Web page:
A team of researchers from the University of Michigan and the University of Regensburg have captured electron movement at the fastest speed to date. The team captured it in attoseconds, and this new development could help maximize traditional or quantum computing speeds. The research provides new insight into how electrons behave in solids.
The study was published in Nature.
Increasing Processing Speeds
By seeing electrons move in these small increments, which are one quintillionth of a second, experts could increase processing speeds up to a billion times faster than current capabilities.
Mackilo Kira, who led the theoretical aspects of the study, is a U-M professor of electrical engineering and computer science.
“Your current computer’s processor operates in gigahertz, that’s one billionth of a second per operation,” Kira said. “In quantum computing, that’s extremely slow because electrons within a computer chip collide trillions of times a second and each collision terminates the quantum computing cycle.”
“What we’ve needed, in order to push performance forward, are snapshots of that electron movement that are a billion times faster. And now we have it.”
According to Rupert Huber, who is a professor of physics at the University of Regensburg and corresponding author of the study, the results could greatly impact the field of many-body physics, even more so than computing.
Huber led the study.
“Many-body interactions are the microscopic driving forces behind the most coveted properties of solids — ranging from optical and electronic feats to intriguing phase transitions — but they have been notoriously difficult to access,” Huber said. “Our solid-state attoclock could become a real game changer, allowing us to design novel quantum materials with more precisely tailored properties and help develop new materials platforms for future quantum information technology.”
Observing Electron Movement
Researchers have traditionally relied on short bursts of focused extreme ultraviolet (XUV) light to see electron movement within two-dimensional quantum materials. The XUV bursts reveal the activity of electrons attached to an atom’s nucleus. However, the large amount of energy carried in the bursts makes it difficult for clear observation of the electrons that travel through semiconductors, which is the case in current computers and materials being explored for quantum computing.
To overcome these challenges, the team first employed two light pulses with energy scales that match those of the movable semiconductor electrons. The first pulse was infrared light, which puts the electrons into a state that enables them to travel through the material. The second pulse was a lower-energy terahertz pulse, which forces the electrons into controlled head-on collision trajectories. When the electrons crash, they produce bursts of light, which reveals interactions behind quantum information and exotic quantum materials.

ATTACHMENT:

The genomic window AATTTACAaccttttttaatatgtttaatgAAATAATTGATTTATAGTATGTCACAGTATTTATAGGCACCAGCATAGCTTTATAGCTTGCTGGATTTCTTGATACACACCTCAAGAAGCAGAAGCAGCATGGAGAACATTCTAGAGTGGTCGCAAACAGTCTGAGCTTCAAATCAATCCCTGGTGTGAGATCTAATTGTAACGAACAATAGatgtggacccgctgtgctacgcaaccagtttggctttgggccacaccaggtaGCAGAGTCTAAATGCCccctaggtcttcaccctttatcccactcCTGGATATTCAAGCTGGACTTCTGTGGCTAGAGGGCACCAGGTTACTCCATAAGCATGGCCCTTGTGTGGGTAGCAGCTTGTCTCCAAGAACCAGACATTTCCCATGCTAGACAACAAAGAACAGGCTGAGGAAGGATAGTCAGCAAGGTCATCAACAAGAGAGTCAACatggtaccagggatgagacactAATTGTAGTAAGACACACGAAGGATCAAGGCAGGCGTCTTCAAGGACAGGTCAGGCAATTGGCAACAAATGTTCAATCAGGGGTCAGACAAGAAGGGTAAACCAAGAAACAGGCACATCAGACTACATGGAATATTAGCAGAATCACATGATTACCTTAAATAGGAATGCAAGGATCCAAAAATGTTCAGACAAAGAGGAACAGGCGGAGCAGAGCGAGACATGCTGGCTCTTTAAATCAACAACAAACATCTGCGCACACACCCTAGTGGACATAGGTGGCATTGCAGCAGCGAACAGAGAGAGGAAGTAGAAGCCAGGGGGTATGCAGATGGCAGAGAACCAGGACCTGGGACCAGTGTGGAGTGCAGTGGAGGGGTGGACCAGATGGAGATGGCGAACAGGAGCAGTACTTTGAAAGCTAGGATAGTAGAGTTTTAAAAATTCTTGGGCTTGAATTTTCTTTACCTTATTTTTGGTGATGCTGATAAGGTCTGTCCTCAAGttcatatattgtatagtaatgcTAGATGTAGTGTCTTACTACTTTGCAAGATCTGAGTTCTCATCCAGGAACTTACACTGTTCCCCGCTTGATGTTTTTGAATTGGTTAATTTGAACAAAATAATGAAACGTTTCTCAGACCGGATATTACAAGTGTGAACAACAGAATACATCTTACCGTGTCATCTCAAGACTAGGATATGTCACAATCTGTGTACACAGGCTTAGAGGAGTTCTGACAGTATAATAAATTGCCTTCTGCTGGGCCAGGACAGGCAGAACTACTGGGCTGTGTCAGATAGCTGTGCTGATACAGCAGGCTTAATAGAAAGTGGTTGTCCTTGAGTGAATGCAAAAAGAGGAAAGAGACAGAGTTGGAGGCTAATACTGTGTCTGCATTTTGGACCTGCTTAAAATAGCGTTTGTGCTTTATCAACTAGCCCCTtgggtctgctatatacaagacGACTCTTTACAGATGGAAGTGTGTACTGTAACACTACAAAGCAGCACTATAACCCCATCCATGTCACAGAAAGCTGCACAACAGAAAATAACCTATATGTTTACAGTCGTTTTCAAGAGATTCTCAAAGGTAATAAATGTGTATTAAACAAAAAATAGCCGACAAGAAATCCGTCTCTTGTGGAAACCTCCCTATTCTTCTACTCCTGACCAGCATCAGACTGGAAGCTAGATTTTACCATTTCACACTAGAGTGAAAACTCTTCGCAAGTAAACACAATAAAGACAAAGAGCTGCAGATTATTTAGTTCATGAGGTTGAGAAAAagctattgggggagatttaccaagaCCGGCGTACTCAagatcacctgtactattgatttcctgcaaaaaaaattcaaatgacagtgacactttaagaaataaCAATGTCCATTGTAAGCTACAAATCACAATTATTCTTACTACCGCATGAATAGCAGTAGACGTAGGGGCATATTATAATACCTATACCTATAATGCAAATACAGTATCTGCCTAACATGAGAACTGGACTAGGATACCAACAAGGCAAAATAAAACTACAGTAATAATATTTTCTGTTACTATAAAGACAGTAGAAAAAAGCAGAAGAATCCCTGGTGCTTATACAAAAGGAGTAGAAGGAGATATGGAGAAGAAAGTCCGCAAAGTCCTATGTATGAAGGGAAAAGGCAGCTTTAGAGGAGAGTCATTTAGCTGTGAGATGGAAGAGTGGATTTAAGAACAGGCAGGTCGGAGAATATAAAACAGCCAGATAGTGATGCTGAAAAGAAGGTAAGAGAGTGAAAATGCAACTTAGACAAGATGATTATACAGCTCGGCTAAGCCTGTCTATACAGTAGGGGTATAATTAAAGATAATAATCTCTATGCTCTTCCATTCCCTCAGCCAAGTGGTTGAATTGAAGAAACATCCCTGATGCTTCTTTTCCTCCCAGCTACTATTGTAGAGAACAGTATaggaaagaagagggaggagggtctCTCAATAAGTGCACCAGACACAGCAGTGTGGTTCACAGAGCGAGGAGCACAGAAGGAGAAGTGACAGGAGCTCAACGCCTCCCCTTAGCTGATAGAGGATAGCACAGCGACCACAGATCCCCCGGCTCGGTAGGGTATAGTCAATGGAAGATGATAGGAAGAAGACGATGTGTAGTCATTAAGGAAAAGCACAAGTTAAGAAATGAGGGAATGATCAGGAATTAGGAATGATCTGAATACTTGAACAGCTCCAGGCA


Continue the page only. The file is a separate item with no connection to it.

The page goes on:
“We used two pulses — one that is energetically matched with the state of the electron, and then a second pulse that causes the state to change,” Kira explained. “We can essentially film how these two pulses change the electron’s quantum state and then express that as a function of time.”
This new sequence developed by the time enables time measurement with high precision.
“This is really unique and took us many years of development,” Huber said. “It is quite unexpected that such high-precision measurements are even possible if you remember how ridiculously short a single oscillation cycle of light is — and our time resolution is one hundred times faster yet.”
Quantum computing can solve countless problems that are too complex for traditional computing, and advancements in quantum capabilities could lead to many solutions.
Markus Borsch is a U-M doctoral student in electrical and computer engineering and co-author of the study.
“No one has been able to build a scalable and fault-tolerant quantum computer so far and we don’t even know what that would look like,” Borsch said. “But basic research like studying how electronic motion in solids works on the most fundamental levels might give us an idea that leads us in the right direction.”
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